We were interested in exploring potential differences between participants and nonparticipants for two main reasons, which are as follows: (1) to understand how app users who enroll in a research study compare with those who do not and (2) to determine whether those who did not meet our initial criteria would still use the app and find it potentially useful. Although SMSF was not marketed to nonsmokers, it is possible that individuals who had stopped smoking for 30 days or more might use the program to prevent relapse. It is also possible that nonsmoking individuals may have downloaded the app to consider whether it was something that they would want to recommend to a friend or family member who smoked.

    Reporting follows the consolidated standards of reporting trials (CONSORT) guidelines for feasibility trials [12].


    Methods

    Study Design

    The SMSF feasibility trial was a single arm, within-subjects, prospective cohort study (ClinicalTrials.gov NCT02972515). Details of this trial, including eligibility criteria, have been described elsewhere [7]. Briefly, the SMSF app delivered five imagery audio files, one of which was a general introduction to guided imagery [9]. Three files were designed to target specific behaviors—smoking cessation, physical activity, and fruit and vegetable consumption—and another addressed general wellness, positive body image, and self-efficacy [9]. Study participants were recruited via news stories and social media postings. Individuals who installed the app and completed app setup during the recruitment period (April 1, 2015 to July 31, 2015) were invited to participate in the feasibility study. Individuals were eligible for participation if they identified as female, were at least 18 years old, smoked in the last 30 days, lived in the United States, used an Android phone, agreed to use the app “most days for 30 days,” spoke English, and had a valid email address [7]. After eligibility screening, eligible individuals consenting to study participation and completing the baseline survey were enrolled (participants). Both study participants and ineligible or nonconsenting app installers (nonparticipants) could receive the study intervention, which was defined as the degree of app usage. Eligible nonparticipants were not asked to explain why they declined to participate in the study. Outcomes included app usage (as defined by number of times participants listened to guided imagery audio files, number of times participants answered the daily questions, and so on) for all users and smoking status of participants at follow-up. Incentives of US $25 were provided to participants upon completing each 30- and 90-day assessment. Users could receive app-based awards if they met their goals for a week, but they did not receive monetary compensation.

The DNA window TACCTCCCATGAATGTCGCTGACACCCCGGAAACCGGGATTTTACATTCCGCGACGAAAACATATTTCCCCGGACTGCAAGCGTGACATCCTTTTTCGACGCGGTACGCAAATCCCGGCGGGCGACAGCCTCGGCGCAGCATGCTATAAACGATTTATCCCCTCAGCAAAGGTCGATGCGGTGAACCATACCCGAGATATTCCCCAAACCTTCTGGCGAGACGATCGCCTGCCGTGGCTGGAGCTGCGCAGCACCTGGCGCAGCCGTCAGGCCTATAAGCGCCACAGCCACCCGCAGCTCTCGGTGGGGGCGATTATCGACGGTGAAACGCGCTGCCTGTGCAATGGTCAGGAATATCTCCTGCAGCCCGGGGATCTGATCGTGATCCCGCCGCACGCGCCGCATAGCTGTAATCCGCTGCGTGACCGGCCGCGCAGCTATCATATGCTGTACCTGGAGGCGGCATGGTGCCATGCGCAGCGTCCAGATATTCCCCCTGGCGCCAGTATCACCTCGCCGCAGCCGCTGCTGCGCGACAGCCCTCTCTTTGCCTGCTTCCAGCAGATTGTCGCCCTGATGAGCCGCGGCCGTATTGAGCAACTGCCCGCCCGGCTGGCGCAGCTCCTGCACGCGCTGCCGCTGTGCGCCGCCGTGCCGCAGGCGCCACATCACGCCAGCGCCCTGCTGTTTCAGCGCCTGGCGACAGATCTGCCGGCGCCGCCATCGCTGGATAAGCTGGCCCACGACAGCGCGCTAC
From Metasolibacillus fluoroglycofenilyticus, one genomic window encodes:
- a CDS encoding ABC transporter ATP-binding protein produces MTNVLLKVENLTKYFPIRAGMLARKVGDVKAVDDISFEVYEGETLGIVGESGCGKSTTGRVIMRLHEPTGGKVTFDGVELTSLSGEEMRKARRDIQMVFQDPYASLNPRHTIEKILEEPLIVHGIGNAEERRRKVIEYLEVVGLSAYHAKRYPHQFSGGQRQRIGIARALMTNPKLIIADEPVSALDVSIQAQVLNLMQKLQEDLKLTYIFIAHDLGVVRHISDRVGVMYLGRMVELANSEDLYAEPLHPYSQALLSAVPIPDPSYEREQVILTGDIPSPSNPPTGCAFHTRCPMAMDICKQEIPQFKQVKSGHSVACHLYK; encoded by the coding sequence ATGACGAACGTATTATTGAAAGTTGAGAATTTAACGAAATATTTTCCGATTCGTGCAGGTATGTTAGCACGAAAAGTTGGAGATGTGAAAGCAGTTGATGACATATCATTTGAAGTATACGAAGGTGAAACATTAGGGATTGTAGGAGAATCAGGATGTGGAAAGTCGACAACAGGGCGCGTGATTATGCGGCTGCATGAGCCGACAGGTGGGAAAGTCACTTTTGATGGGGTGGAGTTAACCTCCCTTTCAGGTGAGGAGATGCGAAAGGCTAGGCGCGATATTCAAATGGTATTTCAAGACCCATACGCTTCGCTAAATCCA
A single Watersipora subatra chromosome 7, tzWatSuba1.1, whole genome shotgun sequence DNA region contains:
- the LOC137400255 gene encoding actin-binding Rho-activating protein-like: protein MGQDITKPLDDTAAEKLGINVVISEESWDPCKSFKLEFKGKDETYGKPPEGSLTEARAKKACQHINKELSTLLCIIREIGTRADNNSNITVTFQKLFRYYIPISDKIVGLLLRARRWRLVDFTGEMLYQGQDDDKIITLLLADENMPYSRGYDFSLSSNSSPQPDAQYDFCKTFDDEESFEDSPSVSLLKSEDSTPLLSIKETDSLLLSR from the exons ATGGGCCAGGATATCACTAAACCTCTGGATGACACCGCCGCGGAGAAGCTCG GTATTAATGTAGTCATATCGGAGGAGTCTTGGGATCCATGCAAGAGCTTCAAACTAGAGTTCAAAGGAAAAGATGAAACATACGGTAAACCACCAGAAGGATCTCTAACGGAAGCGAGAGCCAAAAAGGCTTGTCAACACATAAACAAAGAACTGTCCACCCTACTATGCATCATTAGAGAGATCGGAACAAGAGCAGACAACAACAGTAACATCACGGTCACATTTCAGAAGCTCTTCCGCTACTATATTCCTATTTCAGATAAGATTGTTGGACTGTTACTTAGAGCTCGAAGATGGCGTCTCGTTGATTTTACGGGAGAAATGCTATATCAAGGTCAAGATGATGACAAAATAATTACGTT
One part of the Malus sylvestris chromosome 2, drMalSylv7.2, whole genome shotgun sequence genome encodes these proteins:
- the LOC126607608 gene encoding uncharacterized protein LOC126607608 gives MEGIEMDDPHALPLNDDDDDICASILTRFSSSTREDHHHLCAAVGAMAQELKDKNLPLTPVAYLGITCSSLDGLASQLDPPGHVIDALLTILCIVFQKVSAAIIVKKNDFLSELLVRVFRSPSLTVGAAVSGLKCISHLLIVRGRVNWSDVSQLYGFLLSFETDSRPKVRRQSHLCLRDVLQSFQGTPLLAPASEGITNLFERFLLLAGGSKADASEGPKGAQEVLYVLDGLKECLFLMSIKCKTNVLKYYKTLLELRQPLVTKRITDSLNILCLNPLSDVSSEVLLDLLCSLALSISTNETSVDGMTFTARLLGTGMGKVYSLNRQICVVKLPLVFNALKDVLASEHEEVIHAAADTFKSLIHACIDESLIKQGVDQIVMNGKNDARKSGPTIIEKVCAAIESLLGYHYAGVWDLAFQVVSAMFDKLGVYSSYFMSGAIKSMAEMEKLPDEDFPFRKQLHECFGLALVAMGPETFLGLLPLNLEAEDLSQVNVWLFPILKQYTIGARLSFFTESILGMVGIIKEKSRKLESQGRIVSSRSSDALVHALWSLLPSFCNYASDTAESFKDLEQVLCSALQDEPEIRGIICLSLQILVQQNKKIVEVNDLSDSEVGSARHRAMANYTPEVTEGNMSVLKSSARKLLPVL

Basic profile characteristics (eg, demographics and tobacco use) were obtained for all app installers at registration, and additional baseline variables were assessed for participants. Participant outcomes were evaluated at 30 and 90 days post enrollment. A full description of the assessment questionnaire was provided in Gordon et al [9]. App usage was tracked continuously during the trial (April 1, 2015 to October 15, 2015) via app-based analytics (participants only) and Google Analytics (all installers). Participants were asked to set a quit date during app setup but were able to defer setting the date and return to the quit date tool to set a date. Quit dates were recorded in the tracking system, and awards were given based on the quit date. The system’s motivational push messages were tailored to a user's stage in the quitting process. The app delivered daily prompts via push notifications to participants to report their smoking status (“Overall, please rate your cravings today” and “Did you smoke today, even a puff?”) and reminders to listen to guided imagery audio files at user-specified times. Four 5-min guided imagery audio files focused on smoking cessation, eating well, increasing physical activity, and maintaining general well-being were delivered consecutively over 4 weeks. A complete description of program content, including prompt texts, is provided in a separate paper [9].